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Socioeconomic Impacts Of Trump's Executive Orders - Published January 30th 2017

Since taking office, President Trump has caused more than his share of excitement and furor with a flurry of executive orders. These orders spur specific government agencies to take certain actions within their own areas of authority. Mr. Trump made some very explicit promises while on the campaign trail last year. His executive orders are mostly aimed at implementing the most significant of those promises.

Building the Wall
One of Trump's first orders showed him staying true to his most loudly proclaimed promise of the campaign road. He signed orders instructing the Department of Homeland Security to begin planning for the funding and construction of a wall along the border with Mexico.

This command does not actually set shovels to work yet but it is the first step in a long process that will require Congress to find money for the project. There has been widespread and loud discontent with this move from immigrants, entertainers and opposition politicians.

Immigration Bans
Amplifying his message regarding immigration, President Trump followed that earlier order to build a wall by excluding a long list of people from travelling to the US. Specifically, he ordered international airports to deny entry to people from seven Middle Eastern countries. This has caused strife for couples and families suddenly separated by an alteration in visa regulations.

Accelerated Deportations
Among many less-noted executive orders was an edict detailing how the border patrol should begin prioritizing deportations of specific individuals already being held. As with the above-mentioned orders, this action has created a great deal of legal interest on both sides of the partisan fence.

Furthermore, this action impacts many immigrant families that have members present in the US and others caught up in the legal system. Trump loudly announced his intent to remove immigrant with criminal backgrounds as the first step in a broad move to deport much of the undocumented population in the US.

Ending Obamacare
Among his very first actions was Trump's executive order to begin replacing the Affordable Care Act. This order did not actually end Obamacare but it signaled to supporters and opponents alike that the death knell for this government program had been sounded. Republican congressmen are now actively seeking to create alternatives that can replace Obamacare.

So far, public reaction has been mixed. Many of those who depend on Obamacare have publicly maligned the move as one that will devastate their finances. Others have applauded the move and complained that increased premiums have already distressed their own finances.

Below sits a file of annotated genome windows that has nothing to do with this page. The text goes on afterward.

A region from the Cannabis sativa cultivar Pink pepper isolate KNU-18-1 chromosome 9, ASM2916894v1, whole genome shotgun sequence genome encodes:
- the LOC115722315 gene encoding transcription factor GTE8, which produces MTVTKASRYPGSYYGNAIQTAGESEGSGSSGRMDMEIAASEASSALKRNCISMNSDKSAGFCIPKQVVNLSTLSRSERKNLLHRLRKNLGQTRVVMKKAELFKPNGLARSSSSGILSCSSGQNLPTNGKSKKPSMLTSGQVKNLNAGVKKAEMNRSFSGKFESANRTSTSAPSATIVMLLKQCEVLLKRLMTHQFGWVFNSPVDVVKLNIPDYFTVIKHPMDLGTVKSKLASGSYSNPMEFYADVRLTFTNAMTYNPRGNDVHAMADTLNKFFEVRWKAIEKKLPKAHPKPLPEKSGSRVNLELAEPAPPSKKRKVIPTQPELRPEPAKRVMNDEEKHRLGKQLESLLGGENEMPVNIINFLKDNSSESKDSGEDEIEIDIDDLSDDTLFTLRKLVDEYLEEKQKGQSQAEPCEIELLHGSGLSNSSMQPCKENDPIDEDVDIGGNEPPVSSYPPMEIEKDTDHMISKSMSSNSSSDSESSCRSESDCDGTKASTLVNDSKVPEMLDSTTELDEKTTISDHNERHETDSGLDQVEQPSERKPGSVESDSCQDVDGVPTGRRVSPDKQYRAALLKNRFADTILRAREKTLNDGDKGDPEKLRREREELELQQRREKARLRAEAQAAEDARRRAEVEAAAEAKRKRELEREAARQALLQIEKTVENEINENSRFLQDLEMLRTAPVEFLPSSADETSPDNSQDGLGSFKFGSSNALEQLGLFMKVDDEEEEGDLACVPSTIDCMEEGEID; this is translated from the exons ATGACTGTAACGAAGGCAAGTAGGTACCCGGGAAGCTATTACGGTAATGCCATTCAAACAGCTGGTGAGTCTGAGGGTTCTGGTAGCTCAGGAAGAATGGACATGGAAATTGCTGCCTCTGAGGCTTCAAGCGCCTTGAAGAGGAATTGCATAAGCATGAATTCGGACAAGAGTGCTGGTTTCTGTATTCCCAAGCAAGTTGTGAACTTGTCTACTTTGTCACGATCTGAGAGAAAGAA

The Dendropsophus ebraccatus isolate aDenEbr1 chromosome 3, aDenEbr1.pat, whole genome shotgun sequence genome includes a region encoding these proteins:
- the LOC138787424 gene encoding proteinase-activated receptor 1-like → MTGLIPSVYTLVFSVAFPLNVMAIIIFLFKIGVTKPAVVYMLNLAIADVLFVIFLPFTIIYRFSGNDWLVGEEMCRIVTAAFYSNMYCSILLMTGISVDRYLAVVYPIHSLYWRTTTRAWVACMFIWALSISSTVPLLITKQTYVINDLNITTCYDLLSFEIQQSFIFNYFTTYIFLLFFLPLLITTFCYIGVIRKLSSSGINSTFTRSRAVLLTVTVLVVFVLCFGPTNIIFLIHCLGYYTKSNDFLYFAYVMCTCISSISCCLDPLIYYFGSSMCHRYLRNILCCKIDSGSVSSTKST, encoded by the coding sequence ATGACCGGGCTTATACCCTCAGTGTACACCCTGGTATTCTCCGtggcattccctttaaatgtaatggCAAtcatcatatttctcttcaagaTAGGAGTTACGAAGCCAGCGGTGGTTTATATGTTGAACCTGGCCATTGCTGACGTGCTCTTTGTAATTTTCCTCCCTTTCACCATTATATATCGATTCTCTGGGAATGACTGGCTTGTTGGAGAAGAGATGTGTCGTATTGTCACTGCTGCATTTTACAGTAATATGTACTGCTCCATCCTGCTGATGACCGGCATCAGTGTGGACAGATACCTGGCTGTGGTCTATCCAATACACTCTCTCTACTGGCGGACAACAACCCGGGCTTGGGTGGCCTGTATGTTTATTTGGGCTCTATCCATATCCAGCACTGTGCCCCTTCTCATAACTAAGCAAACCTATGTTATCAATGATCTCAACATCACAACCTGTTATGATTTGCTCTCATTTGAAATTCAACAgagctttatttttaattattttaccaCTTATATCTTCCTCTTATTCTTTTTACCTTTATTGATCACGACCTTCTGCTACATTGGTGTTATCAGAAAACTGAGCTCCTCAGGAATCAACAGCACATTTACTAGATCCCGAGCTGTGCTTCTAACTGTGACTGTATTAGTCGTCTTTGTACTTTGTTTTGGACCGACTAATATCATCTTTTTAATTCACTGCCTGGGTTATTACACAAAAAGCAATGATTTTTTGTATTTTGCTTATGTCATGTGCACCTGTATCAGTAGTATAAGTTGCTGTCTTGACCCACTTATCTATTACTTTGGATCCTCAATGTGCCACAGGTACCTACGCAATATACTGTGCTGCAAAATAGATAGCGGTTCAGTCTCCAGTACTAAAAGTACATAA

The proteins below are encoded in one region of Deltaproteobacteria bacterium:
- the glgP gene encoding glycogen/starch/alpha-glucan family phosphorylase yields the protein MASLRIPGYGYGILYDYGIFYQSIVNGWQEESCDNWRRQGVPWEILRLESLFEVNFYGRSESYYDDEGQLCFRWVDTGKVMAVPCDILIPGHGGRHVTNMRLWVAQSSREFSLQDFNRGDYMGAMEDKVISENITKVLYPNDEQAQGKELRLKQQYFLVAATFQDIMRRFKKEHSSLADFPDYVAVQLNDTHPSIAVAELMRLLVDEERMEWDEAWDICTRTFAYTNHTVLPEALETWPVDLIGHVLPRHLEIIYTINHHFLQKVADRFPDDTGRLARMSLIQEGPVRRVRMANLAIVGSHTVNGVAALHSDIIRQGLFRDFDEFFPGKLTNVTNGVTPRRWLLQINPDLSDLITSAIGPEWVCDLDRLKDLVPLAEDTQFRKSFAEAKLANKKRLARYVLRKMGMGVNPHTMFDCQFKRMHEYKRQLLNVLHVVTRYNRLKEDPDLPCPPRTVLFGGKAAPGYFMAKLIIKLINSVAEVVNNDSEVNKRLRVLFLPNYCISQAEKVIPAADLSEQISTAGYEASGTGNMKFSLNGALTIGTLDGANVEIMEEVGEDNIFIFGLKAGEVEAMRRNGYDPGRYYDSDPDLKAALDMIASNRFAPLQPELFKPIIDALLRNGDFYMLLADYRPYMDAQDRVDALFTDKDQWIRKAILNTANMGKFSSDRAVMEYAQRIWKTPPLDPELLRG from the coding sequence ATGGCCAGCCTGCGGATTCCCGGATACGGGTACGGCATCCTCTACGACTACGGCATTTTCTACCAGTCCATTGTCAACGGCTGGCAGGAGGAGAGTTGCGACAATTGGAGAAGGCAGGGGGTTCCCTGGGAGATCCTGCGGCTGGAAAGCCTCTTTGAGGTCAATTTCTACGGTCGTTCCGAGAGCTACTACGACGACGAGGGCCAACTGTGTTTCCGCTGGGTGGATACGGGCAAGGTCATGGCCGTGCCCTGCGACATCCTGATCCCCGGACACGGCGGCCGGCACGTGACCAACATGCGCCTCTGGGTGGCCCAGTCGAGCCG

Goodbye TPP
Almost immediately, and to less public fanfare, President Trump ended potential American involvement in the Trans Pacific Partnership. This economic pact between countries trading in the Pacific region would have diminished trade barriers. However, many union leaders looked on the agreement with disfavor because it would have likely led to more jobs exiting the US.

Unlike the move against Obamacare, there is no secondary intent to replace this pact with anything. Trumps' s rhetoric, right from the beginning, has declared the need to eliminate or renegotiate all existing free trade agreements with extreme prejudice. So far, no order has directly impacted the North American Free Trade Agreement which binds Canada, the US and Mexico.

Abortion
Trump quickly reinstituted the Mexico-City Policy, a former ban on using federal funds to support any international group that performs abortions overseas. This does not have an impact on abortion law here in the US but it did send a strong message to domestic pro-choice groups.

The reaction was quick and pointed. Both male and female celebrities have criticized the move. Planned Parenthood, a women's health organization that provides, among other things, abortions to women of lower economic means, definitely noted the intent of this move. The March for Life came just one week after the Women's March on Washington and Vice President Mike Pence attended, signaling a stand-off between the administration and a large sector of the American public that agrees with abortion rights.

Lobbying Restrictions
Donald Trump the presidential nominee spent much of his time on the campaign trail promising to drain the swamp. This referred to the concentration of ex-federal bureaucrats in Washington DC who work now work for corporations and foreign countries in efforts to increase their employers' influence with the national government. One of the planks in Trump's party platform was the need to remove this body of lobbyists.

The new restrictions placed by the President's executive order prevent federal employees from working as lobbyists as all for five years after they leave employment and outright forbids them from ever working for a foreign government in such a capacity.

Keystone XL
Bringing jobs back to America was another cornerstone of Trump's campaign rhetoric. The wall on the Mexican border was one way to suddenly boost job opportunities for American citizens. Another quick fix was offered by the regulatory hold-up on the project to build an oil pipeline from Canadian oil fields to the Gulf of Mexico by way of the United States.

Trump's executive order to remove regulatory barriers was met with the expected mix of acclaim and dismay. While it would certainly create badly needed jobs for Americans in the construction business, the pipeline also impacts lands sacred to Native Americans and threatens potential environmental damage.

The socioeconomic impacts of these initial Trump executive orders are still being felt. Whether these orders can ever be brought to fruition will determine just how hard they impact life in the US.


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